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Here's the next set of Global Quest reviews. Please keep the email
notes to me coming, so that I'll know what's happened to all the
videos. A couple of them seem to have disappeared.

My own route list got "my" copy of the video to me yesterday, and I'm
in the middle of a discussion with Steven Hodas. I'll post the results
of that soon, as well as any other reviews and comments people send.

Steven says that he'll shortly post to LM_NET the official
announcement of the second video in the series.

              Katie Filipowicz, Library Media Specialist
      Lincoln High School, 375 Kneeland Ave., Yonkers, NY 10704
Phone: (914) 376-8392               Internet: ny001142@mail.nyser.net


I forwarded the message I sent to Steve and Jennifer to you, but it
got bounced back. I had acknowledgement from Steve. Steve's message
was good.  He says librarians and ALA ought to be responsible for
making a video showing the role of libraries. I think we have one -
Kaleidoscope, produced by ALA in co-operation with Follett.

Diane Durbin


I recently viewed the video "Global Quest".  It was interesting, but I
really have my doubts that the internet, at the present time, can do a
better job as a source of reference than books or current periodicals.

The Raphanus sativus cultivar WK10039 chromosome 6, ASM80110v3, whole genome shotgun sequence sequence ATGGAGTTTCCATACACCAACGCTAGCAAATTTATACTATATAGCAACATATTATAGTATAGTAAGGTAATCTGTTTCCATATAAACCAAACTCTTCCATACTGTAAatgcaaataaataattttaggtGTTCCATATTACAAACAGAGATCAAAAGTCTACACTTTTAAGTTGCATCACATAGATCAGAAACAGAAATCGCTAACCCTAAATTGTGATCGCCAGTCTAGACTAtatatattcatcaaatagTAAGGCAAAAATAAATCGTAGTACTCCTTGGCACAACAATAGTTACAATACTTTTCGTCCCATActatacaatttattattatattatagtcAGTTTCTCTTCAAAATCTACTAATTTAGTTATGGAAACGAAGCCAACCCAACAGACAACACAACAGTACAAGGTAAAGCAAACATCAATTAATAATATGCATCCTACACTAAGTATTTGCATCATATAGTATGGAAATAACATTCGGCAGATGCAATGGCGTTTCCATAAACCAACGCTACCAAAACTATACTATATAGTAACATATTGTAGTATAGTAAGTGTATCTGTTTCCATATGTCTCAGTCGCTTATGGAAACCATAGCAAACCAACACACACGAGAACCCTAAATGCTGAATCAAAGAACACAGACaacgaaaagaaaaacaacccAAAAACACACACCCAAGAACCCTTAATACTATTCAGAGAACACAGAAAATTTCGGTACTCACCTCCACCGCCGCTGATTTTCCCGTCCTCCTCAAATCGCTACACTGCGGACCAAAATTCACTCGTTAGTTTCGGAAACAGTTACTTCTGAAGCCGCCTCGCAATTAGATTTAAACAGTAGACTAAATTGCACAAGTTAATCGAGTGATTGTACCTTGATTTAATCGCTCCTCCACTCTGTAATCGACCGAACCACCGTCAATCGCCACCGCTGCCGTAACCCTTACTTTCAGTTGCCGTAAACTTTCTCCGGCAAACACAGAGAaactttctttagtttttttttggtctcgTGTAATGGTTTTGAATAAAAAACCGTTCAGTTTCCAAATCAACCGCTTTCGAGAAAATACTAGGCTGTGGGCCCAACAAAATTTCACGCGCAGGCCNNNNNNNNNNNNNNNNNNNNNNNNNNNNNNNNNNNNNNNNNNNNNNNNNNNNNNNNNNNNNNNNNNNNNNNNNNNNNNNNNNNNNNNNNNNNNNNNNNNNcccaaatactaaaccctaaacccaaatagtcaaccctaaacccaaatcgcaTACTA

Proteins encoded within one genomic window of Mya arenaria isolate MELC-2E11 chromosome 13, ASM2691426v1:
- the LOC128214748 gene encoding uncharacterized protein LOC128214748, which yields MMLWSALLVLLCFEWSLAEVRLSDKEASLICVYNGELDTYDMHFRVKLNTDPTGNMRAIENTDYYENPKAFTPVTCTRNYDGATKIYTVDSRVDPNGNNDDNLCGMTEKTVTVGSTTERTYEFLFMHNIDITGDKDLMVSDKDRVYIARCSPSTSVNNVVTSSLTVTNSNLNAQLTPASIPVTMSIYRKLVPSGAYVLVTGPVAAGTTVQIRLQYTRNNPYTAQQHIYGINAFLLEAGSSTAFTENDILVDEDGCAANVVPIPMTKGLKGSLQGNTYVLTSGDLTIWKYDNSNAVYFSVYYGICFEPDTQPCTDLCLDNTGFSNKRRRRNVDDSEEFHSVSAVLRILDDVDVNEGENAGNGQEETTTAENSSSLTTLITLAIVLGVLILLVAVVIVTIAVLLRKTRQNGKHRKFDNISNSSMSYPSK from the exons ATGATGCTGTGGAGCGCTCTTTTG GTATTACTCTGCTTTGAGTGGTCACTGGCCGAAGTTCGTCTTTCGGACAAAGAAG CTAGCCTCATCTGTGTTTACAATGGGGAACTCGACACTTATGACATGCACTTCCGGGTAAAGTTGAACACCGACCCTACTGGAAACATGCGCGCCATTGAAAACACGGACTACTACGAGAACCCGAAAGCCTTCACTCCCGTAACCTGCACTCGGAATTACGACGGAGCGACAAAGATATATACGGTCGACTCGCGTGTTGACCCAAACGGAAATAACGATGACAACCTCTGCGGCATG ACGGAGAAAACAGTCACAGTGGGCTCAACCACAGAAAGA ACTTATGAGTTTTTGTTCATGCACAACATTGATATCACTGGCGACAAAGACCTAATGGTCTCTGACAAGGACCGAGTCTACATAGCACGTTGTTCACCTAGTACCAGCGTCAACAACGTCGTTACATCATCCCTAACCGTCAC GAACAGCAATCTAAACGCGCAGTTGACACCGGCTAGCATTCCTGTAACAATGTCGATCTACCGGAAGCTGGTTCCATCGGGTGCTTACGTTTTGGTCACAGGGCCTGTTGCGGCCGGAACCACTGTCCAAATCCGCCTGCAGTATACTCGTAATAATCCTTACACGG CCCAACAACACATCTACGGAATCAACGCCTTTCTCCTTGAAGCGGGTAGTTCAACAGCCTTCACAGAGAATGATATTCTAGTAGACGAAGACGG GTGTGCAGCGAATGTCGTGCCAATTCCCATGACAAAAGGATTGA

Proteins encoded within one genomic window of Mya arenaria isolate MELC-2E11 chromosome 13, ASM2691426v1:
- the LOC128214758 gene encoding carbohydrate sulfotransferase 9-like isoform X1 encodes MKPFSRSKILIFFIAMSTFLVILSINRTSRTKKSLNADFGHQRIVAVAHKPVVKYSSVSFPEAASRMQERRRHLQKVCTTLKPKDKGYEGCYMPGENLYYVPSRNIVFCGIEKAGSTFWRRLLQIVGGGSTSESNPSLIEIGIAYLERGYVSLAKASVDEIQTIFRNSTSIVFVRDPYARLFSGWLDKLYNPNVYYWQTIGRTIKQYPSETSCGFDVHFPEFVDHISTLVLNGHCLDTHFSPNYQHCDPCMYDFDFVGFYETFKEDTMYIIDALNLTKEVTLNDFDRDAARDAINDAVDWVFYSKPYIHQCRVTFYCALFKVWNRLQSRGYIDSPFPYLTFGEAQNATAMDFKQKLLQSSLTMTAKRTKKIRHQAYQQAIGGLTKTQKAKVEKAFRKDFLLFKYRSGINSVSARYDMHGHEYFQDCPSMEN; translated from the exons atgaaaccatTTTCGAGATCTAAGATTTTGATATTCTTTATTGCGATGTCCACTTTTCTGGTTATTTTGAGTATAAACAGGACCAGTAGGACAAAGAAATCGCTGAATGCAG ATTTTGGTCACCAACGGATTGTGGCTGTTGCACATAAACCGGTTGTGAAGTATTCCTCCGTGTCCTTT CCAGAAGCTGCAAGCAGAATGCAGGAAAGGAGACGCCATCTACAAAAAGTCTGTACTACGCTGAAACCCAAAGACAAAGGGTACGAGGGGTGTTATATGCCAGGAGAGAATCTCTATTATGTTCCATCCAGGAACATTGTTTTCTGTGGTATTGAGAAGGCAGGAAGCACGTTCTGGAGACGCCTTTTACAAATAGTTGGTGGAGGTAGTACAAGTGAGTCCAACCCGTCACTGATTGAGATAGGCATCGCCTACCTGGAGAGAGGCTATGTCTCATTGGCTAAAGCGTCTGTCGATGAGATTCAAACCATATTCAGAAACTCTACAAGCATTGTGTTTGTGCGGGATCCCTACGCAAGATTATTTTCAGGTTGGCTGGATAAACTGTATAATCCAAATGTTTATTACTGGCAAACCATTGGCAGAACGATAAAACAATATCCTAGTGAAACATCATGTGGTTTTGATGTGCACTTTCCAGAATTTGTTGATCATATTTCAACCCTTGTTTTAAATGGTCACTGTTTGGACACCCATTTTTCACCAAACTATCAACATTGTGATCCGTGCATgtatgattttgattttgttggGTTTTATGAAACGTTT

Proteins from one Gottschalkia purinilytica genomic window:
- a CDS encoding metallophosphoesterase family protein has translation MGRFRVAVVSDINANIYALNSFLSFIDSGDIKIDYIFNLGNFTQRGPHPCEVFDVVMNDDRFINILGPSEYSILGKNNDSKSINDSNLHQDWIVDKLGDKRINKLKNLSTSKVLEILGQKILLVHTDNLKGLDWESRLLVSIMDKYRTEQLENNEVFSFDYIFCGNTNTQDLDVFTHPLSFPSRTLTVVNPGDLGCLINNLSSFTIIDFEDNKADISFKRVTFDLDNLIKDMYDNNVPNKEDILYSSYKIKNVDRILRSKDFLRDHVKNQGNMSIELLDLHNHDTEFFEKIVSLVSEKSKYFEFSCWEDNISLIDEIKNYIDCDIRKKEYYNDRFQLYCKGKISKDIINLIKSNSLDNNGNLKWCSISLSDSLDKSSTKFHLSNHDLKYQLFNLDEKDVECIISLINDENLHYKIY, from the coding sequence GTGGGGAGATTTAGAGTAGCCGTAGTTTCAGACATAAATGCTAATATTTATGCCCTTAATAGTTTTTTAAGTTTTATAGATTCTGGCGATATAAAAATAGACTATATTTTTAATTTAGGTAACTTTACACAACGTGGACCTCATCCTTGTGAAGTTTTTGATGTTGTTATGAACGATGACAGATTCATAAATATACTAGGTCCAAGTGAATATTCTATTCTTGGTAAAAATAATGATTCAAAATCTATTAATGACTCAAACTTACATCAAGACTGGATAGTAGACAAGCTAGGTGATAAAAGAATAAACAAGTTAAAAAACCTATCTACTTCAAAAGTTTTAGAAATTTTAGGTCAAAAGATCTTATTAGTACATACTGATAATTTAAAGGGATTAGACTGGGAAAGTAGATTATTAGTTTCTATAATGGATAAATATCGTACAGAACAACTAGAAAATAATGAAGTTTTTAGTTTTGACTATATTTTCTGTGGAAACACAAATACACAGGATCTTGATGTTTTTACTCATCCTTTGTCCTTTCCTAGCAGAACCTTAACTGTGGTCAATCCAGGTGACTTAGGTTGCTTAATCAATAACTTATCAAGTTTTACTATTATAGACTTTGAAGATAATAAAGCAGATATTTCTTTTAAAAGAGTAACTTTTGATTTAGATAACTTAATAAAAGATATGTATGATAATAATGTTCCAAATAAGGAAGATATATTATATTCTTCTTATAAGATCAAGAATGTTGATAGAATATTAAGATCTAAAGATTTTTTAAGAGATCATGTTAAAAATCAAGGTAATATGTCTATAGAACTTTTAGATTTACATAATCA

It is not that easy, and how can you be sure that the information you
are getting is really true and not someone "out there" just posing as
an expert.  The number of computers in the video was amazing.  We do
not have that many computers in our school, much less access to phone
lines, we have a phone in each classroom, but must compete for 4
outside lines. Using the internet is fun, and a good personal hobby at
this time. I would encourage students who have computers at home to
try using it, with cautions about giving out personal information.
There are some crazies "out there".

Maggie McGraw


I just looked at the Global Quest video this week. While I
liked the concept of having a video to introduce students,
faculty, and parents to the Internet, I felt that the portrayal
of school library media centers was unrealistic and unfair. The
video implied that library media centers have only outdated
books as resources, when in fact, our library media centers
have not only up-to-date books, but many electronic media
including Internet connections. In fact, our school library
media center is the only place in the school where students and
staff can go online, and we do many things such as penpal
exchanges, participation in professional discussion groups,
accessing learning resources, etc. from our library media

One problem that I'm worried about is equity in online
access. Our school is in a rural area without a local access
number for many of the online services. Even our state
educational network (Virginia's Pen), which provides a
toll-free number, now limits daily time and hours (7 am to 7
pm.) for online users such as our school. I believe this
increases disparity. Unfortunately, technology can decrease
disparity but lack of access can increase it.

Thanks to NASA for trying to produce a video that explains
telecommunications via Internet; hopefully, you will include
some school library media specialists as consultants on your
next video.

Karen Whetzel


  I found the video interesting, but after viewing the video, I